As reported in Bloomberg Big Law, The American Lawyer and Law 360, TheJudge is delighted to announce that we’ve formally launched operations in the US.
Based in the Chrysler Building in New York and with offices opening in Los Angeles in a few weeks’ time, it’s our aim to deliver something new options, both for financially distressed litigants as well as corporate America. Indeed, it’s the “new” factor that has caught the eye of US legal press. Far from being yet another litigation fund press launch, we’re delivering something genuinely new to the US legal market.
In addition to our broking capabilities in securing the most competitive litigation finance arrangements, we’re introducing two very distinct insurance products, both with enormous application for the US legal market.
Attorney Fee Insurance.
By sharing their litigation cost risk with insurers, companies can protect themselves from unsuccessful (or less than successful based on the actual recovery) outcomes in their case. If a case loses or an award cannot be enforced, the company is reimbursed the legal fees and expenses they paid during the proceedings by their insurer. It’s of key significance that the premium can potentially be arranged on a contingent basis, meaning the premium is only payable if the case is successful. Furthermore, the cost of the insurance premium is usually less than a third of the cost of litigation finance details.
So, for those plaintiffs that self-finance their legal cases (i.e. the majority of big business), insurance is not only an economic hedge for the occasional case, it’s potentially has mass market application. All US attorneys ought to now advise their fee-paying clients that they could potentially insure the legal fees and expenses the client pays. We predict that, attorney fee insurance could be set to dwarf the volume of litigation finance deals entered into by medium to large sized enterprises.
Another key benefit of attorney fee cover is that while insurers can insure the cost exposures in big ticket disputes, they also have the capability, and crucially the appetite, to insure smaller risks too. Many litigation funders require the cost v damages ratio to be at least 1:10 (albeit the requirement varies) and most will insist on a minimum funding commitment of $1m, which means the case must have a realistic settlement value of at least $10m. However, because insurers’ premiums cost significantly less than funders’ success fees, an insurer can potentially insure a case with a cost to damages ratio as low as 1:3. Furthermore, our insurers are willing to insure cost budgets as low as $250,000. This creates another mass market opportunity in the US currently and largely overlooked by the litigation finance sector.
Contingency Fee Insurance
While attorney fee insurance is a key new market entrants for private fee paying clients in the US, Contingency Fee Insurance, addresses another key market sector.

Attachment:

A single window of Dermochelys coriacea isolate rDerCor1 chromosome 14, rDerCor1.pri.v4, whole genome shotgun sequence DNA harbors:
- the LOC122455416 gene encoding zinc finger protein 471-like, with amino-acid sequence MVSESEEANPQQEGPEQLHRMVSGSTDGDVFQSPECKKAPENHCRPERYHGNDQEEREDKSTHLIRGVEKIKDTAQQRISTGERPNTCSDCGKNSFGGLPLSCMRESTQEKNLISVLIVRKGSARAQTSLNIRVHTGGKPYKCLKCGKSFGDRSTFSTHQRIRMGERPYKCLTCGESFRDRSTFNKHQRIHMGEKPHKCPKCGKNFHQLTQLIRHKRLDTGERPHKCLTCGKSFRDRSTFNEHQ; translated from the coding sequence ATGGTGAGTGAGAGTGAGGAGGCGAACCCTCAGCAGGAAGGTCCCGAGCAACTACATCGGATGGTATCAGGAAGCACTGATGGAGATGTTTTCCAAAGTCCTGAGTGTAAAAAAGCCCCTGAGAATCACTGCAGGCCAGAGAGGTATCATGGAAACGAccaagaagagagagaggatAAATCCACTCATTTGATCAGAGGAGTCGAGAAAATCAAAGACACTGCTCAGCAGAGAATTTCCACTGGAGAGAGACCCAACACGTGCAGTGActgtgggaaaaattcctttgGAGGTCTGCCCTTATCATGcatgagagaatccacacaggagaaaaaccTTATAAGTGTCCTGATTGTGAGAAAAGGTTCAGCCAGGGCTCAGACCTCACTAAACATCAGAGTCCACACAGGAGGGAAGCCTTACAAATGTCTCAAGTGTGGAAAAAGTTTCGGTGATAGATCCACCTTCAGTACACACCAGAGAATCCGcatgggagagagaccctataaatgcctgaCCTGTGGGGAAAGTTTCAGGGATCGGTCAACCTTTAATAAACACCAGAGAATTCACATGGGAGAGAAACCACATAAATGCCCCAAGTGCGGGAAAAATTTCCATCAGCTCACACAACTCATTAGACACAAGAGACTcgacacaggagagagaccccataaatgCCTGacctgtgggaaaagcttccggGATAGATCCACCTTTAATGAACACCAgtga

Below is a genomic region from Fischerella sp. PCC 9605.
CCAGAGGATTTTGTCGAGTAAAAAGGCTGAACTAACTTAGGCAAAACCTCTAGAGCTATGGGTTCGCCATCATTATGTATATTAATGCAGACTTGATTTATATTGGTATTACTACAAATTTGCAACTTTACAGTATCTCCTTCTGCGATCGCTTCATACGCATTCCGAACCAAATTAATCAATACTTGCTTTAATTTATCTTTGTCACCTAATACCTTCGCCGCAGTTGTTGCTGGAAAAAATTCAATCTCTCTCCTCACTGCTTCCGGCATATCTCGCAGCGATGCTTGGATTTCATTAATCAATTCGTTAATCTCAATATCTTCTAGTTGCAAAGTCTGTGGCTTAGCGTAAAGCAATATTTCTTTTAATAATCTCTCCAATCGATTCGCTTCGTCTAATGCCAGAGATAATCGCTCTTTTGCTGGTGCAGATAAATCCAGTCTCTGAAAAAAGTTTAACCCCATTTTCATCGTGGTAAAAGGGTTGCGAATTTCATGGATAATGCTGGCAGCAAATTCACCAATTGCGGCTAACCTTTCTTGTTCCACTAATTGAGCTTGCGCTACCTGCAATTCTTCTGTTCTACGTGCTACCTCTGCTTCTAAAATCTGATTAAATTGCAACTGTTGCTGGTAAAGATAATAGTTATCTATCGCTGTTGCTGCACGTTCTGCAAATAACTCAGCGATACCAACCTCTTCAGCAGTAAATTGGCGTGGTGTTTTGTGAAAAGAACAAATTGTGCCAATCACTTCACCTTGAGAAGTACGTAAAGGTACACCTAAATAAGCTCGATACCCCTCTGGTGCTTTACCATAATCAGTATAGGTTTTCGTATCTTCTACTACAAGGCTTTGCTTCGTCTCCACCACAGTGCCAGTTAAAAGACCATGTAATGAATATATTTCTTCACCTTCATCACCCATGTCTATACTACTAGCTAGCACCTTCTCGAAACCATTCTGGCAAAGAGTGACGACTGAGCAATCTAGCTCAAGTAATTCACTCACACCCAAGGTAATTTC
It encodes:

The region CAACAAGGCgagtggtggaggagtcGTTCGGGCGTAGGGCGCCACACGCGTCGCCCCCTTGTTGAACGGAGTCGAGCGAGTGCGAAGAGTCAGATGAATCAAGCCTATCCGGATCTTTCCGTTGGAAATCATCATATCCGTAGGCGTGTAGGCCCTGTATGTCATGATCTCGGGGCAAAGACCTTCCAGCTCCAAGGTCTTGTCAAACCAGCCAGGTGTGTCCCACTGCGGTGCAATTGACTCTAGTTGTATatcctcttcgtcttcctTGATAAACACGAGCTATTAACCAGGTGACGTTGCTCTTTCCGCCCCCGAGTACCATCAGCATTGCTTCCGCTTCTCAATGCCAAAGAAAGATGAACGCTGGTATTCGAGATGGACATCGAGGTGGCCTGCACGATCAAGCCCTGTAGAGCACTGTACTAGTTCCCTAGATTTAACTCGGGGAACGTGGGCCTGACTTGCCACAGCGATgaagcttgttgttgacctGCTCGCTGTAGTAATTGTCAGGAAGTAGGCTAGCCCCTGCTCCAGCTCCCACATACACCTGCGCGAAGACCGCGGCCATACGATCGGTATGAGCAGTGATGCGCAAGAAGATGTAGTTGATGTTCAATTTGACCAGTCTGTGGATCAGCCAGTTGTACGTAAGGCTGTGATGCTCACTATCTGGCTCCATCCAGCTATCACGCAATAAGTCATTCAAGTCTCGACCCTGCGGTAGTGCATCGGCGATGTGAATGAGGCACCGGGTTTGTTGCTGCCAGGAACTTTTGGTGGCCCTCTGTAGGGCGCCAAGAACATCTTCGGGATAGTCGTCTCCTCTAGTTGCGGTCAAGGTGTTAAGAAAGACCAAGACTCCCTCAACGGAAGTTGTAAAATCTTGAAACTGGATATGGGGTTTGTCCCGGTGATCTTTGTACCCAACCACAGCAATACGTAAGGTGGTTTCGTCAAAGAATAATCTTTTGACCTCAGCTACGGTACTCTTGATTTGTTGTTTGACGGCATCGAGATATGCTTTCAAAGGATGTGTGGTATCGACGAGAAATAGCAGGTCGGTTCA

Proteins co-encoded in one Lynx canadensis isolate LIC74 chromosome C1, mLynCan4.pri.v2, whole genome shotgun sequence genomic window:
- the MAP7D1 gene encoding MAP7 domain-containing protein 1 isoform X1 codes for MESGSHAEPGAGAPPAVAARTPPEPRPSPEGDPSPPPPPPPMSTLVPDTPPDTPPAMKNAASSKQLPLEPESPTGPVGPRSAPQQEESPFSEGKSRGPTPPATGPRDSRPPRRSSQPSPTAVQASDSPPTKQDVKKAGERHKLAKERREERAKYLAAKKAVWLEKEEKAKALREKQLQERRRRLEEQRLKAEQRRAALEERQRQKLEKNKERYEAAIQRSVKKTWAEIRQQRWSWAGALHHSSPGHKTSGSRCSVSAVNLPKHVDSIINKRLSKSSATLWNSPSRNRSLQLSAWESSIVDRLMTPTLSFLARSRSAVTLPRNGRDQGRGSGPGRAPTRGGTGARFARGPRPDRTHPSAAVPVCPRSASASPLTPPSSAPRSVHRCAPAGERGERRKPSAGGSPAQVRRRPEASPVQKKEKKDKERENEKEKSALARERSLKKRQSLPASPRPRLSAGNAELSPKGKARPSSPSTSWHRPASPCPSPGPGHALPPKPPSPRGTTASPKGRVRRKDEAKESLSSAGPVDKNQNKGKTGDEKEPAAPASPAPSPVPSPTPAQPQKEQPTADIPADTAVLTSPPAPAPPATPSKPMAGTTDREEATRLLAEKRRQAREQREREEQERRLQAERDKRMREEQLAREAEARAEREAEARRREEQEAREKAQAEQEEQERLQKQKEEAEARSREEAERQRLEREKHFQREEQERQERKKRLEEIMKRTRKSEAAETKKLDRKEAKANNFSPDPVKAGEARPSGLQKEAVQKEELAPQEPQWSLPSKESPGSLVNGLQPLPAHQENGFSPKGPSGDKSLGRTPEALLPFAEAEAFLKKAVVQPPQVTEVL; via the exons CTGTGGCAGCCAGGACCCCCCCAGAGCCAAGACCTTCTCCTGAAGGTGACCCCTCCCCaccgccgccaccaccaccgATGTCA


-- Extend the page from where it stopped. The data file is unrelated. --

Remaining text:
Contingency fee insurance is the US equivalent to our recently launched DBA Insurance product in the UK. This product is specifically designed to enable law firms to hedge their risk exposure when offering contingency fee retainers. Cited as being: “the missing piece of the pricing jigsaw. It could be one of the most significant industry developments since the introduction of the funding market.” (Herbert Smith Freehills), it’s a product being met with enormous enthusiasm by US law firms.
In today’s marketplace, most AM Law 100 firms will have at least a few matters they are running on a contingency basis (whether in full or part). Some AM Law 100 firms are even taking an aggressive position in using such retainers as means to develop market share.
For the right cases, a contingency fee arrangement could prove an extremely lucrative fee arrangement for the law firm (see the Texas Lawyer article: Revenue, Profits Soar at Baker Botts Amid Contingency Wins). When considered against the backdrop of a competitive legal market where clients are increasingly chiselling away at lawyers’ charge out rates, insisting on ever increasing discounts or fixed fee arrangements, few firms can ignore the changing landscape and so need to adapt and find new ways to boost revenues.
The problem, however, is that law firms are not natural risk takers. So, while the large financial rewards are attractive it’s often more than offset against the fear of losing. Contingency fee insurance addresses that issue. By insuring a portion of the fee risk the law firm takes when acting on a contingency fee, the law firm is guaranteeing that it will be paid a reasonable share of its budget, win or lose. Contingency fee insurance “allows law firms to develop their contingency portfolio in a controlled manner.” Jones Day
James Blick, Director at TheJudge and based in our soon to be opened Los Angeles office, summarises our US aspiration:
“When combined with our extensive litigation finance capabilities (working with over 20 funders globally), the introduction of attorney fee insurance and contingency fee insurance in the US market, we hope puts TheJudge in the unique position of being the obvious port of call for US law firms and plaintiffs alike who want to consider all their options and maximise their financial returns.”
Do you have US colleagues that you believe need to be aware of these developments? Please feel free to make an introduction. We’d be delighted to set up a joint call Contact us [here]